Saturday, October 8, 2016

Review: Goosebumps "It Came from Beneath the Sink"

After the ending to this episode, I have a tip for any and all aspiring artists out there.

No matter what you do, vertical mouths will look like vaginas.

No matter what you do.
I'm not saying "don't do it," but just make sure you know what you're doing. H.R. Giger made a whole career out of such imagery.

Among other artists.
Plot
This is a solid example of an oft-recurring story element in horror: The Unwanted Item; things that their owners simply want to get rid of, usually because they cause misfortune or otherwise inconvenience them

These sorts of cursed items usually get one of two resolutions.

Option 1: The owner finds a new person to (willingly or unknowingly) accept the curse.
Option 2: The owner finds some way to overcome the curse, which may or may not lead to a twist ending.

Kat has chosen the second option, as she did in the original book. Interestingly, in the original book, Kat succeeded at killing the Grool with kindness, as opposed to simply trapping it forever.

Personally, I like the change from the source material.

"Pfft. How can you say that and still call yourself a critic?"
It's a delicious bit of irony for the story protagonist to turn the tables on the monster of the week and trap it in unending terror instead of the other way around.
Also, on an unrelated note, I'd love to know what the heck the artist of the Korean cover art was reading.

I don't remember a swarm of Gengars in this story....
(Unintentional) Theme
Well, there's not much in the way of an actual theme for this episode; it's a typical, but still good, example of a classic horror story template.

So... there's a bit of an unintentional theme running through the episode. And before I discuss it, let's get all the immature snickers out right now.

Vagina.

Vagina.

Female reproductive organs.

Okay, we good? Then let's continue.
The name of the Grool is also slang for... well, it's a portmanteau of "girl" and "drool."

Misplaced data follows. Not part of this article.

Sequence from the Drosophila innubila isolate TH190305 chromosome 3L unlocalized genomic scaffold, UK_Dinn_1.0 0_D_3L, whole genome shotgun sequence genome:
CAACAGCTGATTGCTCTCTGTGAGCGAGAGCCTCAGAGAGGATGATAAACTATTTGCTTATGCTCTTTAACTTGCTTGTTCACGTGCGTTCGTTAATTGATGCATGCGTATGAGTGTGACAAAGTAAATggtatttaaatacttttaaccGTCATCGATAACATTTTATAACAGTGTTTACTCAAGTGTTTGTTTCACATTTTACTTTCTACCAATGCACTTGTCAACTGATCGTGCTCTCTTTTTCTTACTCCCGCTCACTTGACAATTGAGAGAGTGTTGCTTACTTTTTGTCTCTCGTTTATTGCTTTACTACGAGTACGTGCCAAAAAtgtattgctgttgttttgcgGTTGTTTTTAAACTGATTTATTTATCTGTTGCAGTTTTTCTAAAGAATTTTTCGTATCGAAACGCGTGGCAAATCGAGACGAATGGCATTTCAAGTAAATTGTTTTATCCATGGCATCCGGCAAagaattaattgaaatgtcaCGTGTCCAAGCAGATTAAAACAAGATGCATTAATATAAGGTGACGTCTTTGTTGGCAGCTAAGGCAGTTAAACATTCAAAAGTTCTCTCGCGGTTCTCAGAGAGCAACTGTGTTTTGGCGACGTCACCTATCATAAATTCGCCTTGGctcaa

The lanx looks like the orifice responsible for it.
The lead actress went on to star in the Ginger Snaps films, which uses lycanthropy as a metaphor for menstruation.

And Amanda Tapping is infamous for this ridiculous line.
The weird part is that all of these things just kind of happened separately. All these things that tie this episode into this weird vagina theme take place after the episode was written, filmed, and aired. And it seems like no matter what part of this episode I talk about, I just keep finding more connections. God, I feel like Jim Carrey in The Number 23, but with female body parts instead of numbers.

Yeah, about like that.
Characters
Kat Merton (Katharine Isabelle)
I really like this character.

As written, the character is a fairly nondescript Goosebumps protagonist whom the adults don't believe. But Katharine Isabelle gives a take-no-guff performance that I absolutely adore. Sure, she's going up against a monstrosity that radiates misfortune, but she meets that challenge with some fireplace tongs and a shovel when it comes down to it. With a couple one-liners on top.

Daniel Merton (Tyrone Savage)
Your archetypical younger brother character, though he's less annoying than many examples of this character type.

Carlo (Ashley Brown)
Your archetypical token black nerd best friend character, though he's less annoying than many examples of this character type. Also, the actor is an honorary Goosebumps/Magic School Bus actor, having voiced several callers in Producer segments for the latter show.

The Janitor (Jack Newman)
The real hero of the story, I think we can all agree.

And yet another connection to Mean Girls.
Visuals
I am so glad I never saw this episode as a kid. I'd still be traumatized today.


Get out of here, creepy trees. I've got a new worst nightmare.
You get out of here too, Grool. Seriously, you're creeping me out.
And yes, I do realize that it's a sponge prop with some light-up eyeballs and fake fangs, but the effect as one thing in its favor. It's there. It exists. It's a practical effect that writhes and snarls in the same way one would imagine a sponge monster to.

Sure, it might only look like a sponge, but that's just it. It looks like a sponge. I'm betting there's a sponge in your house right now. Much like Doctor Who's Nestene Duplicates, this is a monster that preys on the idea that you may have already let a monster into your house without realizing it.

Heck, an everyday object made terrifying? This is basically what we would get if Steven Moffat wrote a kids' show.

"Doctor Who is a kids' show."
You shut your face, Slappy!

Barking Dogs: 1
But he did a lot of barking.

Child-Grabbing Count: 0 
The Grool doesn't exactly have hands.

Foliage POV Shots: 0
The Grool hides in plain sight.
Red Paint: No
But there was brown paint all over the backyard.

X-Files Shout Out: Yes
Just because you say this episode is better than The X-Files doesn't make it so.

Final Thoughts
All things considered, a solid episode on all fronts, if nothing particularly special. If it weren't for the Grool forever haunting my mind, I'd probably forget this episode.

Next time, three Canadian kids come across an evil everyday item that brings misfortune. That sounds familiar....

See you then!

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